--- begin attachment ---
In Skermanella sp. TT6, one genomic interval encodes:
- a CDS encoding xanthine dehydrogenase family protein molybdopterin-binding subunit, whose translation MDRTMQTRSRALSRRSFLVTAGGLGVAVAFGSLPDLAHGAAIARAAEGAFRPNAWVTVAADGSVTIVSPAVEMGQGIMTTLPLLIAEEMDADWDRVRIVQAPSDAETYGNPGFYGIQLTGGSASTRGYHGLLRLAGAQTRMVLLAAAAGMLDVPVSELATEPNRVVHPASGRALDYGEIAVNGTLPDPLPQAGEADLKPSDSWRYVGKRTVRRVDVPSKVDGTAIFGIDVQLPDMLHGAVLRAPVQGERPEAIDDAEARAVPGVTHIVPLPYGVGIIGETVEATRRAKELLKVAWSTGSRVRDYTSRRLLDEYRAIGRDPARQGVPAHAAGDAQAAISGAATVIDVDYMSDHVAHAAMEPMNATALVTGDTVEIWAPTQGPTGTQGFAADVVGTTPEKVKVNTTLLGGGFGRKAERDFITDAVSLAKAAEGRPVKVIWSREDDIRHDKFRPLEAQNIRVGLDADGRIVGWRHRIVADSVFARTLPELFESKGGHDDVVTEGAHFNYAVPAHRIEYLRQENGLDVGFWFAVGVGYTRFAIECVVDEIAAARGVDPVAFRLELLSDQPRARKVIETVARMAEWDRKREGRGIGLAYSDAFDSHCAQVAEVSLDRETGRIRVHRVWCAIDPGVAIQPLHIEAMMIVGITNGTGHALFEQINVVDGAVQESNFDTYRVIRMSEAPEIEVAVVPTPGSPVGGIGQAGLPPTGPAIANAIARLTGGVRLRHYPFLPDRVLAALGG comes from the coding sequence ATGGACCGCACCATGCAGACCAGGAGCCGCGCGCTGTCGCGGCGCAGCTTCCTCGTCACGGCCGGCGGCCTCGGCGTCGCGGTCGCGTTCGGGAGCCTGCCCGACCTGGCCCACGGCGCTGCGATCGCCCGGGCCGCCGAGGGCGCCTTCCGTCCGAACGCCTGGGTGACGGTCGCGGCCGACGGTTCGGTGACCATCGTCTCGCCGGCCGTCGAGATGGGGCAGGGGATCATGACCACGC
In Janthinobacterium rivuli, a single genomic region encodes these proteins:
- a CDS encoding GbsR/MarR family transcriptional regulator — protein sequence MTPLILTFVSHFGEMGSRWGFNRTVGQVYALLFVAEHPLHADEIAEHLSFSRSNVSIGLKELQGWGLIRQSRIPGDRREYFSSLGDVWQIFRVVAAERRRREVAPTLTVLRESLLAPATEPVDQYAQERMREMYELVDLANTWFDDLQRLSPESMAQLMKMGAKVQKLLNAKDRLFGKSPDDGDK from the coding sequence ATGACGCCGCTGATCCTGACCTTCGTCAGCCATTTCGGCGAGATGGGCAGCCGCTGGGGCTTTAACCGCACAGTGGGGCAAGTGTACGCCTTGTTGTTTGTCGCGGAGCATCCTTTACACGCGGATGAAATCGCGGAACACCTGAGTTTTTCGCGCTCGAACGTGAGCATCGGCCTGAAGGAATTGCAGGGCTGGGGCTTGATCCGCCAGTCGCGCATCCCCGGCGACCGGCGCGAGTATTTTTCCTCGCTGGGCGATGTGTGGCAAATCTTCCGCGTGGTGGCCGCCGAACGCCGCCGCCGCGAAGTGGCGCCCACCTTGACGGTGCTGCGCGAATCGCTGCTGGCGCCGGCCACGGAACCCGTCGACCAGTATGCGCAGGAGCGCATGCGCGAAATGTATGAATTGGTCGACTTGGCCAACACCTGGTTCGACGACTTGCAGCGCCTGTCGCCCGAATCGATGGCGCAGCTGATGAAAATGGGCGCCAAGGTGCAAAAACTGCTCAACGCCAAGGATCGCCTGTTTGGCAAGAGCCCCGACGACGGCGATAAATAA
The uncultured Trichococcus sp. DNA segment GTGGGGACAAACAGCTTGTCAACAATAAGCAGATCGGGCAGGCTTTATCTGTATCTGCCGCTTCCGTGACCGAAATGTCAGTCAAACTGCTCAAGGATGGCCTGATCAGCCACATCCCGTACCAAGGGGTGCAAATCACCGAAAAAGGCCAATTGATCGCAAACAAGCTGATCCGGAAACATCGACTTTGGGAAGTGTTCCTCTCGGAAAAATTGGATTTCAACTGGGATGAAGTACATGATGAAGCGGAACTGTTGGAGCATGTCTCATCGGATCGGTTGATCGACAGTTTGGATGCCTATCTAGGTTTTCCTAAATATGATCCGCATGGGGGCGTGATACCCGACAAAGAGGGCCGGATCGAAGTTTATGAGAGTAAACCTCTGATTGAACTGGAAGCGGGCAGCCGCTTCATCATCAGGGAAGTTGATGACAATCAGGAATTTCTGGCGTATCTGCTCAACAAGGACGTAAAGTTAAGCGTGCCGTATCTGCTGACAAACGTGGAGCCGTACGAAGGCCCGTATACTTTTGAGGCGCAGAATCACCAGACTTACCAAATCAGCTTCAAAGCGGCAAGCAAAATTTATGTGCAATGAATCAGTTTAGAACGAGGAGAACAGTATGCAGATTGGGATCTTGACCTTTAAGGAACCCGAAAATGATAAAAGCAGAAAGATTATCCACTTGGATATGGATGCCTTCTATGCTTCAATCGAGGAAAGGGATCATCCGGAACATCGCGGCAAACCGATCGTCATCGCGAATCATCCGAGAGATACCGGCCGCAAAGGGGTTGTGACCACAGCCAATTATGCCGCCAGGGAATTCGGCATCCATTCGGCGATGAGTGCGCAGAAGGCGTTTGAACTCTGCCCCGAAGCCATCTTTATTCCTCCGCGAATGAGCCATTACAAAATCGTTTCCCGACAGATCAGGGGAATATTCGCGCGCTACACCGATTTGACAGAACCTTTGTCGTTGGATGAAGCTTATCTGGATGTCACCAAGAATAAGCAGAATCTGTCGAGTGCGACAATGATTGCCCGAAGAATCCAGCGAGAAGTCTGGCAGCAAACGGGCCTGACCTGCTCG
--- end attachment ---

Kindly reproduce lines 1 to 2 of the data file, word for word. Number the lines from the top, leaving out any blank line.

In Skermanella sp. TT6, one genomic interval encodes:
- a CDS encoding xanthine dehydrogenase family protein molybdopterin-binding subunit, whose translation MDRTMQTRSRALSRRSFLVTAGGLGVAVAFGSLPDLAHGAAIARAAEGAFRPNAWVTVAADGSVTIVSPAVEMGQGIMTTLPLLIAEEMDADWDRVRIVQAPSDAETYGNPGFYGIQLTGGSASTRGYHGLLRLAGAQTRMVLLAAAAGMLDVPVSELATEPNRVVHPASGRALDYGEIAVNGTLPDPLPQAGEADLKPSDSWRYVGKRTVRRVDVPSKVDGTAIFGIDVQLPDMLHGAVLRAPVQGERPEAIDDAEARAVPGVTHIVPLPYGVGIIGETVEATRRAKELLKVAWSTGSRVRDYTSRRLLDEYRAIGRDPARQGVPAHAAGDAQAAISGAATVIDVDYMSDHVAHAAMEPMNATALVTGDTVEIWAPTQGPTGTQGFAADVVGTTPEKVKVNTTLLGGGFGRKAERDFITDAVSLAKAAEGRPVKVIWSREDDIRHDKFRPLEAQNIRVGLDADGRIVGWRHRIVADSVFARTLPELFESKGGHDDVVTEGAHFNYAVPAHRIEYLRQENGLDVGFWFAVGVGYTRFAIECVVDEIAAARGVDPVAFRLELLSDQPRARKVIETVARMAEWDRKREGRGIGLAYSDAFDSHCAQVAEVSLDRETGRIRVHRVWCAIDPGVAIQPLHIEAMMIVGITNGTGHALFEQINVVDGAVQESNFDTYRVIRMSEAPEIEVAVVPTPGSPVGGIGQAGLPPTGPAIANAIARLTGGVRLRHYPFLPDRVLAALGG comes from the coding sequence ATGGACCGCACCATGCAGACCAGGAGCCGCGCGCTGTCGCGGCGCAGCTTCCTCGTCACGGCCGGCGGCCTCGGCGTCGCGGTCGCGTTCGGGAGCCTGCCCGACCTGGCCCACGGCGCTGCGATCGCCCGGGCCGCCGAGGGCGCCTTCCGTCCGAACGCCTGGGTGACGGTCGCGGCCGACGGTTCGGTGACCATCGTCTCGCCGGCCGTCGAGATGGGGCAGGGGATCATGACCACGC